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08-10-2018 | Empirical Research

The Consequences of Adolescent Delinquent Behavior for Adult Employment Outcomes

Tijdschrift:
Journal of Youth and Adolescence
Auteur:
Angela Carter

Abstract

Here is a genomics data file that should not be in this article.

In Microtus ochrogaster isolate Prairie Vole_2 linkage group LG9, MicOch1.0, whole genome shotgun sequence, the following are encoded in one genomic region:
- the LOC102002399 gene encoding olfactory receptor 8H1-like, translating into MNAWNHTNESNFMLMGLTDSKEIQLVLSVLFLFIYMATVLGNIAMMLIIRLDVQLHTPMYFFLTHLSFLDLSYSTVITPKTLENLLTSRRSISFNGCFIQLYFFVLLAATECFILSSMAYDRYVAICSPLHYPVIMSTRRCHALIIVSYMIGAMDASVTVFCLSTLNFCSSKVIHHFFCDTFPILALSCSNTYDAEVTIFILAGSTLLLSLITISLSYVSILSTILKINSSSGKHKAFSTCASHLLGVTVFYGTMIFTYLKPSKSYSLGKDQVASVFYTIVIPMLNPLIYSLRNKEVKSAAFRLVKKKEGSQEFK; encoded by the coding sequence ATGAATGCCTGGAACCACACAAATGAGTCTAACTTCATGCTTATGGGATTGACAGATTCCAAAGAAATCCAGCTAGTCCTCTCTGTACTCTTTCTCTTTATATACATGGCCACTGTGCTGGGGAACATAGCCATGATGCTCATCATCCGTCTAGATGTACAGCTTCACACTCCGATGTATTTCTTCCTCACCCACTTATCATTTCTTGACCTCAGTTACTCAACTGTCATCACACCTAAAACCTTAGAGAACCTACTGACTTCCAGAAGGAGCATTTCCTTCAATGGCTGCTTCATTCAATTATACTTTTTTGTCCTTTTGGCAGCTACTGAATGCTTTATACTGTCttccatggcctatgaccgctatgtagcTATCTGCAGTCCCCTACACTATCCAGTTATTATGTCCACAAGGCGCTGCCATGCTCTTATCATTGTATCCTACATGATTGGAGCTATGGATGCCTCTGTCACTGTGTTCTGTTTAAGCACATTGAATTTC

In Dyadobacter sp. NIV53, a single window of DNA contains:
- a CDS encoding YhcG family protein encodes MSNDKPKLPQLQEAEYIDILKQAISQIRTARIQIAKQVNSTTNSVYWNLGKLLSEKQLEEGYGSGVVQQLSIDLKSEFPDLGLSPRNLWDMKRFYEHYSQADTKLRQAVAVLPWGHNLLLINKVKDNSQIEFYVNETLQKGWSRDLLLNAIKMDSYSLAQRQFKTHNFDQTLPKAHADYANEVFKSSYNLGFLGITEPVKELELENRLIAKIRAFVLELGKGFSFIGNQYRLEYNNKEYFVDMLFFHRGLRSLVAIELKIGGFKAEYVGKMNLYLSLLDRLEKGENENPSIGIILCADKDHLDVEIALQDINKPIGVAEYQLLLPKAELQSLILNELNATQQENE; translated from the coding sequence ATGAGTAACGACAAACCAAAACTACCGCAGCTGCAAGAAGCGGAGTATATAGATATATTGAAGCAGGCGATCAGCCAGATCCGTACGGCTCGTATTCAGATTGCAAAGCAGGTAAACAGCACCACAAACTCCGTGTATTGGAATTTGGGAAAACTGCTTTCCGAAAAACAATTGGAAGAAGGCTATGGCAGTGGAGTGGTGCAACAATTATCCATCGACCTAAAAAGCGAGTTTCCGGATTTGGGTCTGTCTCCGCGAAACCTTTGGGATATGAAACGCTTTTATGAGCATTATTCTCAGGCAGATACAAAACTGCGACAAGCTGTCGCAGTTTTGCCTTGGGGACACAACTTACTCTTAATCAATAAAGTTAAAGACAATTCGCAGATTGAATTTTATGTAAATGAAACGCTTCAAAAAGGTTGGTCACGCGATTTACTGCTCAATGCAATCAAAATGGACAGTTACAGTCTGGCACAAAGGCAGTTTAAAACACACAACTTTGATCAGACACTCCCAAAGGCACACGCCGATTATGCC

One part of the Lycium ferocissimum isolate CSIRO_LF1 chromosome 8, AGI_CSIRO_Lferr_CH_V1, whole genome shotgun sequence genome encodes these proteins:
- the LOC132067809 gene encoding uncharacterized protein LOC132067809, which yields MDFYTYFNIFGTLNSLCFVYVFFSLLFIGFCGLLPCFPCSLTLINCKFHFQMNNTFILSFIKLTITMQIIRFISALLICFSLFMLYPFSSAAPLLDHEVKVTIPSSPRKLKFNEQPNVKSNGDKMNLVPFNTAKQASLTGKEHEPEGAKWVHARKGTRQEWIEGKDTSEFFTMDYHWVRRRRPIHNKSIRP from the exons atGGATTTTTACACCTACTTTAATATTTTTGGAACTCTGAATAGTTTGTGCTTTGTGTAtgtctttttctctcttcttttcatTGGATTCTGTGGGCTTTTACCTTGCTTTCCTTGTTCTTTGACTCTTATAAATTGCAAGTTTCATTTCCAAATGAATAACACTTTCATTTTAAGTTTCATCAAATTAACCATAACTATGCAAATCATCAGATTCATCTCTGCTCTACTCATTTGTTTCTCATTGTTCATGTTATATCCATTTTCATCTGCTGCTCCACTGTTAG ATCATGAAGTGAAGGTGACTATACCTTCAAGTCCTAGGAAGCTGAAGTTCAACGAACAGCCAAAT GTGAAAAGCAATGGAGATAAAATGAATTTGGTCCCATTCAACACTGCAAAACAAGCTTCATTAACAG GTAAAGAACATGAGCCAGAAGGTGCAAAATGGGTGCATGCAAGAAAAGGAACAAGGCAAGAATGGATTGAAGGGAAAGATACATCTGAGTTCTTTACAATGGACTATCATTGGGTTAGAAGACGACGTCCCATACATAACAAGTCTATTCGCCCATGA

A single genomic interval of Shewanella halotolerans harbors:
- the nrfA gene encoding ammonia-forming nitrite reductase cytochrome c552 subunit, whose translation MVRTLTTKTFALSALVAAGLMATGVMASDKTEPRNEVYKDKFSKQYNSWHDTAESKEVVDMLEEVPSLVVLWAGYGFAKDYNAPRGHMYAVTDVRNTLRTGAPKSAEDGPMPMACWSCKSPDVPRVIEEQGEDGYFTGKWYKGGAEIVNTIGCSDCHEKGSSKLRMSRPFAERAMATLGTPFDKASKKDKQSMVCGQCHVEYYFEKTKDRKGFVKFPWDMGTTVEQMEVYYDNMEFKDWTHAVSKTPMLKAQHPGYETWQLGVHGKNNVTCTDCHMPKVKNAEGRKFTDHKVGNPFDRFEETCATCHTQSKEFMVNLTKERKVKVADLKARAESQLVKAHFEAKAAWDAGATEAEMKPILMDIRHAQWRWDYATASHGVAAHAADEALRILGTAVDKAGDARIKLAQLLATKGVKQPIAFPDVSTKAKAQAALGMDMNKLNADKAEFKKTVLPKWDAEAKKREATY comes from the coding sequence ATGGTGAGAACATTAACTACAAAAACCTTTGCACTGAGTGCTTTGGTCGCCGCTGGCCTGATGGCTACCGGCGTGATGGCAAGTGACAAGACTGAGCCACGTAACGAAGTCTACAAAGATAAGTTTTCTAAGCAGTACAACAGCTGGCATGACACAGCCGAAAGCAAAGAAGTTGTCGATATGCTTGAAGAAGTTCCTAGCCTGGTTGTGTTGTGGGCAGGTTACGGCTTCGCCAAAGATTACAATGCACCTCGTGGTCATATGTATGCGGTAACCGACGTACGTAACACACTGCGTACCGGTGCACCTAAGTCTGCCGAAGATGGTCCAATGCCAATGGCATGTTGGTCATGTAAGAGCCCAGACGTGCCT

Delinquent behavior is common during adolescence and may disrupt trajectories of labor market attainment. Estimates of the relationship between delinquency and employment are threatened by selection bias, as youth who engage in delinquency often differ substantially from youth who do not. The current study examined the association between adolescents’ engagement in serious delinquency and four measures of occupational attainment in young adulthood: unemployment, personal earnings, employer-provided benefits, and occupational earnings. It examined the effect of delinquency independent of between-person differences in a variety of attributes and tested whether the hypothesized relationship was mediated by educational attainment, work experience, disconnectedness from both education and work, or criminal justice sanctioning. This study analyzed data from the first four waves of the National Longitudinal Survey of Adolescent to Adult Health (Add Health), yielding an analytic sample of 14,800 (51% female, mean age 16 years). The Wave 1 Add Health survey was administered in 1994–1995, and Wave 4 of the survey was administered in 2007–2008. The analytic strategy, propensity score weighting, produced estimates that were less biased by differences between youth who had and who had not engaged in delinquent behavior. The study found that delinquency was significantly associated with the likelihood of being unemployed: compared to non-delinquents, delinquents were more likely to be unemployed even after controlling for temporally prior traits and resources, human capital, and criminal justice contact. The results provided more qualified support for hypothesized relationships between delinquency and job quality. The study concluded that offending may result in less fruitful job searches, but once a search results in employment, employed delinquents are not readily discernible from employed non-delinquents in the quality of their jobs. These conclusions contribute to literature on the labor market outcomes of people with histories of adolescent delinquency as they enter young adulthood.

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